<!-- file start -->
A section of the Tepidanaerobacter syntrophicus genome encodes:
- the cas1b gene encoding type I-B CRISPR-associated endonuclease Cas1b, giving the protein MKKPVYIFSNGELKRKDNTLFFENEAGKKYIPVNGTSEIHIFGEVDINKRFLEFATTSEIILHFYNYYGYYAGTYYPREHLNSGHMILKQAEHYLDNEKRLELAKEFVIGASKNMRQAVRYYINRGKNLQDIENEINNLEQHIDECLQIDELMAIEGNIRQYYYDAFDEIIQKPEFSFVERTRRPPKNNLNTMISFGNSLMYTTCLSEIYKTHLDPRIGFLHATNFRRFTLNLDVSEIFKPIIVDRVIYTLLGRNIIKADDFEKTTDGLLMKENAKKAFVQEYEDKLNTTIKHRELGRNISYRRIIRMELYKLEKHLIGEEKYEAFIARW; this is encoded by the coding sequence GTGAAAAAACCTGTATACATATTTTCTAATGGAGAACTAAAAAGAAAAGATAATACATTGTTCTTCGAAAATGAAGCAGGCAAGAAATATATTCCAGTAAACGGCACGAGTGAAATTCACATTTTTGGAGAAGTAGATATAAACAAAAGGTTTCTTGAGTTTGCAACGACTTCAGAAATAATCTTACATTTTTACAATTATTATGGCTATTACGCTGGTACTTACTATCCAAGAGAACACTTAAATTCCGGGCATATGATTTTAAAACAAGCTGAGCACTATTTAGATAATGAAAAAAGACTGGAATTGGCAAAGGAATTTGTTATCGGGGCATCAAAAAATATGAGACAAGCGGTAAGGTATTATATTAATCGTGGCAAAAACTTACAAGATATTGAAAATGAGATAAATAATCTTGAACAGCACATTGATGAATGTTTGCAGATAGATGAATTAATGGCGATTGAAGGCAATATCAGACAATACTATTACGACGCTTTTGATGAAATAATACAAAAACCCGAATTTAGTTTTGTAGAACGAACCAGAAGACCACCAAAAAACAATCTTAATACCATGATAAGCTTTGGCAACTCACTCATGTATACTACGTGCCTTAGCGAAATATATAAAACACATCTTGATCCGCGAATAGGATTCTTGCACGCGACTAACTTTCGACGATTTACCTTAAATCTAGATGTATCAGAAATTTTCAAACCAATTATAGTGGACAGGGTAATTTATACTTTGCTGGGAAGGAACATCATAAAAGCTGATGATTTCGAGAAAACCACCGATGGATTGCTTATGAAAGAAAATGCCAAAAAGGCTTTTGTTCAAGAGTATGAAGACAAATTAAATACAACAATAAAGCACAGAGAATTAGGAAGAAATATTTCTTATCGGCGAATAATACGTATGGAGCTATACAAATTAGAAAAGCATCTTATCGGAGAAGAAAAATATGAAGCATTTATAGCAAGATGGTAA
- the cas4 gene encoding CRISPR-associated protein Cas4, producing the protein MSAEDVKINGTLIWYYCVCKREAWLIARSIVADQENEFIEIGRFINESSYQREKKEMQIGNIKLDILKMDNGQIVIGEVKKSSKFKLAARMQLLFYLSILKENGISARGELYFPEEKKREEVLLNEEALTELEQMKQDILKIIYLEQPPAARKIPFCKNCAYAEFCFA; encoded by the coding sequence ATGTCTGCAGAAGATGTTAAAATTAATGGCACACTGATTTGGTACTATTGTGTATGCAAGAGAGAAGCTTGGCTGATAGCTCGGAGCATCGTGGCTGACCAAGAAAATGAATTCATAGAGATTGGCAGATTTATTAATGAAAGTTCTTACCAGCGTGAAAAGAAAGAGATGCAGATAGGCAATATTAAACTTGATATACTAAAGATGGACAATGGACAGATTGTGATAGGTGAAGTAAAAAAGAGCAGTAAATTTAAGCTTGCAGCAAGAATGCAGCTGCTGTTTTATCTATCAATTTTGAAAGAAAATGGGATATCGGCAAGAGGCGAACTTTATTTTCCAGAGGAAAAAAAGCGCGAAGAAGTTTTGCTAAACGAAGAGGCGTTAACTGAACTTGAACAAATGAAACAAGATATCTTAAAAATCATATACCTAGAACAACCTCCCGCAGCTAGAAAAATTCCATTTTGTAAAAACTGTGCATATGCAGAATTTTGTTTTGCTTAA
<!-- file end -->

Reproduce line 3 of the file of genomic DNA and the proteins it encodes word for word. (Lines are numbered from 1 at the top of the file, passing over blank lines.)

- the cas4 gene encoding CRISPR-associated protein Cas4, producing the protein MSAEDVKINGTLIWYYCVCKREAWLIARSIVADQENEFIEIGRFINESSYQREKKEMQIGNIKLDILKMDNGQIVIGEVKKSSKFKLAARMQLLFYLSILKENGISARGELYFPEEKKREEVLLNEEALTELEQMKQDILKIIYLEQPPAARKIPFCKNCAYAEFCFA; encoded by the coding sequence ATGTCTGCAGAAGATGTTAAAATTAATGGCACACTGATTTGGTACTATTGTGTATGCAAGAGAGAAGCTTGGCTGATAGCTCGGAGCATCGTGGCTGACCAAGAAAATGAATTCATAGAGATTGGCAGATTTATTAATGAAAGTTCTTACCAGCGTGAAAAGAAAGAGATGCAGATAGGCAATATTAAACTTGATATACTAAAGATGGACAATGGACAGATTGTGATAGGTGAAGTAAAAAAGAGCAGTAAATTTAAGCTTGCAGCAAGAATGCAGCTGCTGTTTTATCTATCAATTTTGAAAGAAAATGGGATATCGGCAAGAGGCGAACTTTATTTTCCAGAGGAAAAAAAGCGCGAAGAAGTTTTGCTAAACGAAGAGGCGTTAACTGAACTTGAACAAATGAAACAAGATATCTTAAAAATCATATACCTAGAACAACCTCCCGCAGCTAGAAAAATTCCATTTTGTAAAAACTGTGCATATGCAGAATTTTGTTTTGCTTAA